A New Hope

or "How I started my career as a technologist a long, long time ago."

I learnt to program in BASIC on a 8 bit computer. My uncle had a series of books on programming that he graciously lent me despite of the fact I did not have a computer at the time. Since he didn’t either, it never seem to be a big deal to me. I just want to learn about computers. They seemed way far more interesting then my videogame console: I could control my environment, communicate with other people, play games, and even start/stop another thermonuclear war. What is not to like?

One of the great articles in one of those books was on random numbers, sequences and generators. I was fascinated by it. The text (and associated code) explained not only that computers are unable to generate random numbers but also that we, human, can’t do a better job at that either. I was baffled at this revelation since I thought, as most people do, that come up with a random number after the other is nothing but a trivial task. Anyone, if asked, can engender a fairly large sequence of numbers that is random. Or is it? Who cares?

Consider the following exercise. Let A be a set of three elements r, p and s. And let f be a function defined as f(r,p)=p, f(r,s)=r and f(p,s)=s. If you are paying attention you might recognize this. It is a mathematical formulation of the basis of a very well known (and fun) game called Rock-Paper-Scissors. The players are completely free to chose any element (r, p or s) they want to use at each iteration (match). The question is, can the human choose them randomically and therefore generate a random sequence? The article argued that the answer is no. That we, humans are not a quite good sequence random generators as we like to think. That we are biased. To prove this point it asked the reader to type and run a very long BASIC listing. Maybe Today I would think twice but at that age, all one has is time. What I did not have was a computer. So I virtually begged my father for one. And then, in a sunny day, I was interrupted in my reading adventures by the arrival of a second hand (but in impeccable condition) ZX Spectrum that was connect to my TV in such a short time that certainly defied the all physics laws. I was then ready to verify the big claims that by using technics like Exponential Smoothing the computer could actually forecast my “random” moves and, in the long run, beat me to it. And it did. A small step to mankind, be assured, but it changed everything for yours truly.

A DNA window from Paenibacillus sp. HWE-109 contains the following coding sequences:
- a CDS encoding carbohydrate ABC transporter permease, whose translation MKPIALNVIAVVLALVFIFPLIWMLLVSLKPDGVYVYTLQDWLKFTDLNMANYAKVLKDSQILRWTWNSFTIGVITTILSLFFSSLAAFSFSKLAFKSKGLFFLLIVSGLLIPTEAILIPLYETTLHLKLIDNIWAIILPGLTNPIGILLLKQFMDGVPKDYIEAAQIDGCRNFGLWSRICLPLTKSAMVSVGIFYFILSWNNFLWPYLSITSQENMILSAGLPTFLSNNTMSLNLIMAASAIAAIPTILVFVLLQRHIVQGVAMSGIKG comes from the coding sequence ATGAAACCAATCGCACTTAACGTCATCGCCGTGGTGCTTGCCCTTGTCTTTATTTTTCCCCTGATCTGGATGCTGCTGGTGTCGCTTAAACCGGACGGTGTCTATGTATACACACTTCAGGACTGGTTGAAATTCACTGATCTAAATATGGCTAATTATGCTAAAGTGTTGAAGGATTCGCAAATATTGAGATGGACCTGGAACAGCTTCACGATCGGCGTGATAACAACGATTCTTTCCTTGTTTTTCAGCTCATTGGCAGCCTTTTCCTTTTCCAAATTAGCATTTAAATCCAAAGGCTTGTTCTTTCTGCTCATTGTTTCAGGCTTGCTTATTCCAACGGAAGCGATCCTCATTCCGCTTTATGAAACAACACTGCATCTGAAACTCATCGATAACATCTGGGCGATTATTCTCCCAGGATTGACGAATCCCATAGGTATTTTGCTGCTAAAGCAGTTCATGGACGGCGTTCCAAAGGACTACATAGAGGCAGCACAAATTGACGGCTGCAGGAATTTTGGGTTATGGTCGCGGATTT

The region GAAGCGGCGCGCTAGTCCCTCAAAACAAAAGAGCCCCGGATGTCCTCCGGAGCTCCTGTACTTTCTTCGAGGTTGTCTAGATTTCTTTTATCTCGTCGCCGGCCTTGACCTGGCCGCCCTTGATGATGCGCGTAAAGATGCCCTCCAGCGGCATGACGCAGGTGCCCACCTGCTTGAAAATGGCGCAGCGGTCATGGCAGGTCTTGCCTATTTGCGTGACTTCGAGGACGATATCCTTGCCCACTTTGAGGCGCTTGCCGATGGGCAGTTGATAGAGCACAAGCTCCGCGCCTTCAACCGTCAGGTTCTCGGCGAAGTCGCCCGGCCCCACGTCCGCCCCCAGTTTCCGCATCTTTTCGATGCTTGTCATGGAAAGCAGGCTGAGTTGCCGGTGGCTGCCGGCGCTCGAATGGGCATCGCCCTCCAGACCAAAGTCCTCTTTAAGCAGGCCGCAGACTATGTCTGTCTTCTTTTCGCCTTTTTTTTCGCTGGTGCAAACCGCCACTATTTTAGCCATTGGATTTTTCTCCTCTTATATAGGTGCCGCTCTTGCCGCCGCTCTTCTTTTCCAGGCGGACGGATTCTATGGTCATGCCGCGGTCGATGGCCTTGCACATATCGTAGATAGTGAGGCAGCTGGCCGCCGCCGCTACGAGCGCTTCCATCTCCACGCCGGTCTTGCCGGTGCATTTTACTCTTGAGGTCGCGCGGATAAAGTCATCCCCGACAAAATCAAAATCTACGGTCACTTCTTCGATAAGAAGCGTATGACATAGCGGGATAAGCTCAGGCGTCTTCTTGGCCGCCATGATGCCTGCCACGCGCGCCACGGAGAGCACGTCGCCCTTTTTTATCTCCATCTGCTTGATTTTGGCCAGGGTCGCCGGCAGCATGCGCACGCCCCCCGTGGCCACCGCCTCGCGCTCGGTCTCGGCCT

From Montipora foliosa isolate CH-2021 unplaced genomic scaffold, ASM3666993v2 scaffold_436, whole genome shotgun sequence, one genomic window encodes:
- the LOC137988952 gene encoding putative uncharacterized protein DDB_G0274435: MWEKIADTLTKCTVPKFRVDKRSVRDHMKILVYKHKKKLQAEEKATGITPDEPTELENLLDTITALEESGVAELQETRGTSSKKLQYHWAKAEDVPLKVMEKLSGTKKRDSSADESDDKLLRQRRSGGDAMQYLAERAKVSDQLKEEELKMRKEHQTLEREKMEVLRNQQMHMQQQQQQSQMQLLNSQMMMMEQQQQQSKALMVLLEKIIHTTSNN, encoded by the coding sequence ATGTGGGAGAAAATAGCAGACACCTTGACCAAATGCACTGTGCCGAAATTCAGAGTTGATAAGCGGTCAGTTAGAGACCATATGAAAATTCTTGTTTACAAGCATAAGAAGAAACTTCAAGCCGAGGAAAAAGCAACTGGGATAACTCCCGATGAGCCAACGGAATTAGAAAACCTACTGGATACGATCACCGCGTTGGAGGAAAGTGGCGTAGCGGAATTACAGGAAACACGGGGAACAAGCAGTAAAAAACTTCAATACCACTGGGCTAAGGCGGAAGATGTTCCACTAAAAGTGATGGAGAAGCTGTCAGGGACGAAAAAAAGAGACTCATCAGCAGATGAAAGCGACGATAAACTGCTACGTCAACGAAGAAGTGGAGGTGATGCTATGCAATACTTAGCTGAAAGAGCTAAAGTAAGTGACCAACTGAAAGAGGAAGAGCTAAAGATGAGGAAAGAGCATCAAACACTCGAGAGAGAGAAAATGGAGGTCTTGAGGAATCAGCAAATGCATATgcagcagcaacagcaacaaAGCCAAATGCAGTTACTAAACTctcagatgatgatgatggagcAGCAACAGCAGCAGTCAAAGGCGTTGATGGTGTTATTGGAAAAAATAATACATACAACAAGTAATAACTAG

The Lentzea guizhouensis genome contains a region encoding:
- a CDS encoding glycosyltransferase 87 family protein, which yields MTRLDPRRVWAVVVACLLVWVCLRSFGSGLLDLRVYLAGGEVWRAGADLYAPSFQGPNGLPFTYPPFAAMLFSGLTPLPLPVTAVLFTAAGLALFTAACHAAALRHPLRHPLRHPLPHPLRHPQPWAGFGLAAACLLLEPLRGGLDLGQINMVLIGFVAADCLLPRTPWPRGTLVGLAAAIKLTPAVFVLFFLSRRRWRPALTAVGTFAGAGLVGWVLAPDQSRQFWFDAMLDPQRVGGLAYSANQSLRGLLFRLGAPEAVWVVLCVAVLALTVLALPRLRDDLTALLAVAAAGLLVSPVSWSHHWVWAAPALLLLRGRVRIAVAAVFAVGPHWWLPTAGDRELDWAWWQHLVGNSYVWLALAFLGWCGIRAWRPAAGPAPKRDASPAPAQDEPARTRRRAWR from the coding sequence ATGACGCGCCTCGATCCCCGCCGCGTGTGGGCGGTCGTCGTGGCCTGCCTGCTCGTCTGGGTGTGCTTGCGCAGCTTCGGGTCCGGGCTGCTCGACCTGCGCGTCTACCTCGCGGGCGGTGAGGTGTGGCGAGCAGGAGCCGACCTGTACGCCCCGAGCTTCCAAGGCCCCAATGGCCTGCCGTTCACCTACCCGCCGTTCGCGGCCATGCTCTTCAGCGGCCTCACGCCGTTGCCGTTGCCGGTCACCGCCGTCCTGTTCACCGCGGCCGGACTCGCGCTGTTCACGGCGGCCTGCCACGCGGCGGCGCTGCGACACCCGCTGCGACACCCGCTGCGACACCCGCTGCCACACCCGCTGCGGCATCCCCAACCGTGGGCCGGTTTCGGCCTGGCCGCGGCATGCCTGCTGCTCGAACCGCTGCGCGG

I was hooked. Well, I was already hooked at that point. What I mean is that I was really, really, into this thing now and I would be for the entirety of my life. I just knew it.

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